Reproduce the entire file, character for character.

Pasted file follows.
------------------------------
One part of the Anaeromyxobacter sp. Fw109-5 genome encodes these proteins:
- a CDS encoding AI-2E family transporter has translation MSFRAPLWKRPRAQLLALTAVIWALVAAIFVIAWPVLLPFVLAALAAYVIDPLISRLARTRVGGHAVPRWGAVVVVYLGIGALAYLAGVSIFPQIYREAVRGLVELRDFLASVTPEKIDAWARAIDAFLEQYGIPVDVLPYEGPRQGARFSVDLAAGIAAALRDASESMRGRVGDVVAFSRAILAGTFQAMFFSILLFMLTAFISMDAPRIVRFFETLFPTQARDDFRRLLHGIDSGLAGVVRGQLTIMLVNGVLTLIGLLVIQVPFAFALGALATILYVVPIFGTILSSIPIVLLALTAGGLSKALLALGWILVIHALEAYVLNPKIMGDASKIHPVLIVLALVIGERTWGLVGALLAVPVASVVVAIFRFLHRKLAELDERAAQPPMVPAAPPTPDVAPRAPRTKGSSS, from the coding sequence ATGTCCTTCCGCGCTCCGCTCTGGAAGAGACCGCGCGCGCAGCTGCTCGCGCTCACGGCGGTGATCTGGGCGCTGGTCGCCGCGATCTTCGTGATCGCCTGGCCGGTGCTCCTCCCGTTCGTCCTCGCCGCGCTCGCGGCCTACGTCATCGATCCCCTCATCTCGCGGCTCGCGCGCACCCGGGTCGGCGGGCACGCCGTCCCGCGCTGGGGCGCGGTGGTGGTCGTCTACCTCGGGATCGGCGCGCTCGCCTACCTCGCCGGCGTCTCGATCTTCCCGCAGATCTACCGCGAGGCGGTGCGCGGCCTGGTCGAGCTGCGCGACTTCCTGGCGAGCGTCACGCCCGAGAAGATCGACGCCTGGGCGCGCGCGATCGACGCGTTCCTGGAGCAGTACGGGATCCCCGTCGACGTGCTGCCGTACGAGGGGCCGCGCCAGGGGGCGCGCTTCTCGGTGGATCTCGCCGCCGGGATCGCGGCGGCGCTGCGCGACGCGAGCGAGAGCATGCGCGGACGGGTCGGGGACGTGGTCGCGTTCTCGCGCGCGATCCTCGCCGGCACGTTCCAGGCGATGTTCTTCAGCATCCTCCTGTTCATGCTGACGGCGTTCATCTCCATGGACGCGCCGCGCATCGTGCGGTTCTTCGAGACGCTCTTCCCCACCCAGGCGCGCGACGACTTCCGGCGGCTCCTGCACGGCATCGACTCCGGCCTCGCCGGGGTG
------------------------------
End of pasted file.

One part of the Anaeromyxobacter sp. Fw109-5 genome encodes these proteins:
- a CDS encoding AI-2E family transporter has translation MSFRAPLWKRPRAQLLALTAVIWALVAAIFVIAWPVLLPFVLAALAAYVIDPLISRLARTRVGGHAVPRWGAVVVVYLGIGALAYLAGVSIFPQIYREAVRGLVELRDFLASVTPEKIDAWARAIDAFLEQYGIPVDVLPYEGPRQGARFSVDLAAGIAAALRDASESMRGRVGDVVAFSRAILAGTFQAMFFSILLFMLTAFISMDAPRIVRFFETLFPTQARDDFRRLLHGIDSGLAGVVRGQLTIMLVNGVLTLIGLLVIQVPFAFALGALATILYVVPIFGTILSSIPIVLLALTAGGLSKALLALGWILVIHALEAYVLNPKIMGDASKIHPVLIVLALVIGERTWGLVGALLAVPVASVVVAIFRFLHRKLAELDERAAQPPMVPAAPPTPDVAPRAPRTKGSSS, from the coding sequence ATGTCCTTCCGCGCTCCGCTCTGGAAGAGACCGCGCGCGCAGCTGCTCGCGCTCACGGCGGTGATCTGGGCGCTGGTCGCCGCGATCTTCGTGATCGCCTGGCCGGTGCTCCTCCCGTTCGTCCTCGCCGCGCTCGCGGCCTACGTCATCGATCCCCTCATCTCGCGGCTCGCGCGCACCCGGGTCGGCGGGCACGCCGTCCCGCGCTGGGGCGCGGTGGTGGTCGTCTACCTCGGGATCGGCGCGCTCGCCTACCTCGCCGGCGTCTCGATCTTCCCGCAGATCTACCGCGAGGCGGTGCGCGGCCTGGTCGAGCTGCGCGACTTCCTGGCGAGCGTCACGCCCGAGAAGATCGACGCCTGGGCGCGCGCGATCGACGCGTTCCTGGAGCAGTACGGGATCCCCGTCGACGTGCTGCCGTACGAGGGGCCGCGCCAGGGGGCGCGCTTCTCGGTGGATCTCGCCGCCGGGATCGCGGCGGCGCTGCGCGACGCGAGCGAGAGCATGCGCGGACGGGTCGGGGACGTGGTCGCGTTCTCGCGCGCGATCCTCGCCGGCACGTTCCAGGCGATGTTCTTCAGCATCCTCCTGTTCATGCTGACGGCGTTCATCTCCATGGACGCGCCGCGCATCGTGCGGTTCTTCGAGACGCTCTTCCCCACCCAGGCGCGCGACGACTTCCGGCGGCTCCTGCACGGCATCGACTCCGGCCTCGCCGGGGTG